Seven years after its cancellation, Prison Break has returned to Fox for a fifth season. It’s easy to forget how big of an impact the first season had on the pop culture landscape of the time. The story of the enigmatic engineer, Michael Scofield (Wentworth Miller), and his determined plan to free his brother, Lincoln (Dominic Purcell), from jail before his execution had viewers on the edge of their seats, eager to decipher Michael’s plan, the conspiracy that put Lincoln in jail, and the intricate tattoos that covered every inch of Scofield’s chest. It was high concept
It was high concept ratings gold, bringing Fox success that the network hadn’t seen in Summertime numbers since the heydays of Ally McBeal. Video games, interactive attractions, international adaptations, and even an extremely ahead of its time mobile-only spin-off followed. The show never retained the zeitgeist buzz of its first season, but it held onto a loyal fanbase for three more years. Even so, news of a new season still surprised many. How do you recapture that magic and not wear the premise thin – especially when the previous season ended on what seemed to be a definitive climax – the apparent death of Michael?
For Prison Break‘s producers, the inspiration for the new season came from one of literature’s most classical sources, The Odyssey by Homer. Even if you haven’t read the ancient Greek epic, the chances are you’re familiar with its story: King Odysseus of Ithaca’s return home following the battle of Troy, a decade-long journey of adventure and peril where Odysseus and his men deal with the cannibalistic giants of the Laestrygonian tribe, the witch Circe (who turns half his men into pigs), the allure of the Sirens, and the wrath of Zeus himself.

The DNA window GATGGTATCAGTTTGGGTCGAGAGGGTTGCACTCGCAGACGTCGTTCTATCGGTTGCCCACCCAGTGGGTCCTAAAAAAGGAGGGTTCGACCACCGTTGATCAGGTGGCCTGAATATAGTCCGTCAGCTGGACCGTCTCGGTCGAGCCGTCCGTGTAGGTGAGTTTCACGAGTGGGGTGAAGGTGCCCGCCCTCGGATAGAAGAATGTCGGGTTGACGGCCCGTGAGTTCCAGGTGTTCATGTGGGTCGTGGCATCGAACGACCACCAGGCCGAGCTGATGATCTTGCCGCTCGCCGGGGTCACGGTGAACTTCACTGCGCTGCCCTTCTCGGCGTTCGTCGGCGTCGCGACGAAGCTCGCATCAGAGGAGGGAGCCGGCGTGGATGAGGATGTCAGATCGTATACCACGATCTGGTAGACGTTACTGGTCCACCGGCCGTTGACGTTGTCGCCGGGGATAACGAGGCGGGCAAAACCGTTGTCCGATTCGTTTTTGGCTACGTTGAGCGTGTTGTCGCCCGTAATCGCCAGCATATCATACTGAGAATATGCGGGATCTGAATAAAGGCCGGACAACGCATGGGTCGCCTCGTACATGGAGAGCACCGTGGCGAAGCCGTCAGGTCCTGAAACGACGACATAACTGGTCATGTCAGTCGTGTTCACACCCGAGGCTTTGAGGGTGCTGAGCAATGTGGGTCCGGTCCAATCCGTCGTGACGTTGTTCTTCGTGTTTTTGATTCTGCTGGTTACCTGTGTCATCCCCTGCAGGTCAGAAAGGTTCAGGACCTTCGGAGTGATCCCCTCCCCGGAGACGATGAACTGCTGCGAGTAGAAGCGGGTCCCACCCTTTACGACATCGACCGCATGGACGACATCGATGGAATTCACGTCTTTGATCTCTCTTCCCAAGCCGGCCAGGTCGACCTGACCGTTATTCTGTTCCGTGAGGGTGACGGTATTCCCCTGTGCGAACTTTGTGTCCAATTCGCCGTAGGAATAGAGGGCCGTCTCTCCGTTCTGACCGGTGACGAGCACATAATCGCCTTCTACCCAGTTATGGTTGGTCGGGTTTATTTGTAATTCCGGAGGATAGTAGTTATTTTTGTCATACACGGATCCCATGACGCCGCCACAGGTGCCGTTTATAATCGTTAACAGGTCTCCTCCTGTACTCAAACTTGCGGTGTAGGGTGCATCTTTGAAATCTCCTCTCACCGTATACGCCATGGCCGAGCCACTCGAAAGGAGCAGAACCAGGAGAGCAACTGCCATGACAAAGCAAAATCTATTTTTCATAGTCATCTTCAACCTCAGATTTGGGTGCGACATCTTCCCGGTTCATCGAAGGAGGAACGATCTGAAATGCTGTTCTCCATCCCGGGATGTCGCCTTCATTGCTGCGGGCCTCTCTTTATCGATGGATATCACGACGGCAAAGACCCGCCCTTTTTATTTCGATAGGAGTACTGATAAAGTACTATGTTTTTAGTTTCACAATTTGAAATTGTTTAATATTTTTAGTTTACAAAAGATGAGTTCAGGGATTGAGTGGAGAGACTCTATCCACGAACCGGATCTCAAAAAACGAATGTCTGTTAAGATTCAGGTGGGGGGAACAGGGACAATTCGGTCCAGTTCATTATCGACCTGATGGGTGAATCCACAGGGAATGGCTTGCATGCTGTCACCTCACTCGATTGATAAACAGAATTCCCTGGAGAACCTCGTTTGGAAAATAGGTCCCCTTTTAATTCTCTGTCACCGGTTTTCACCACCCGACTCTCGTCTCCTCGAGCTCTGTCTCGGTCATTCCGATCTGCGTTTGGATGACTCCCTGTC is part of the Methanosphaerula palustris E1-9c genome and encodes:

Back on Ithaca, his wife Penelope and son Telemachus are left to deal with the wannabe suitors who fight for her hand in marriage, under the assumption that Odysseus is dead and the kingdom is theirs for the taking (this ends terribly for them). It’s impossible to overstate the cultural impact Homer’s Odyssey has had on thousands of years of literature, poetry, drama and modern methods of storytelling. Everyone from James Joyce to the Coen Brothers have taken their share of ideas and themes from The Odyssey. Now, Prison Break joins their ranks. In an interview with The Hollywood Reporter, executive producer Vaun Wilmott explained the epic’s influence on the show’s structure:
“Characters have to come back together across huge spaces. That absolutely informed our storytelling, and within that framework, we used the Prison Break model of clues and surprises and messages and coding.”
This season, which takes the form of a nine-episode limited run, wears its influence on its sleeve. Michael Scofield, and indeed the show, have been absent for seven years, much in the same way that Odysseus was in captivity for seven years on the island of Ogygia. The word “Ogygia” appears in code, accompanying a picture of Michael that Theodore ‘T-Bag’ Bagwell (Robert Knepper) receives upon his exit from prison, signaling him and Lincoln towards a prison in Sana’a, Yemen.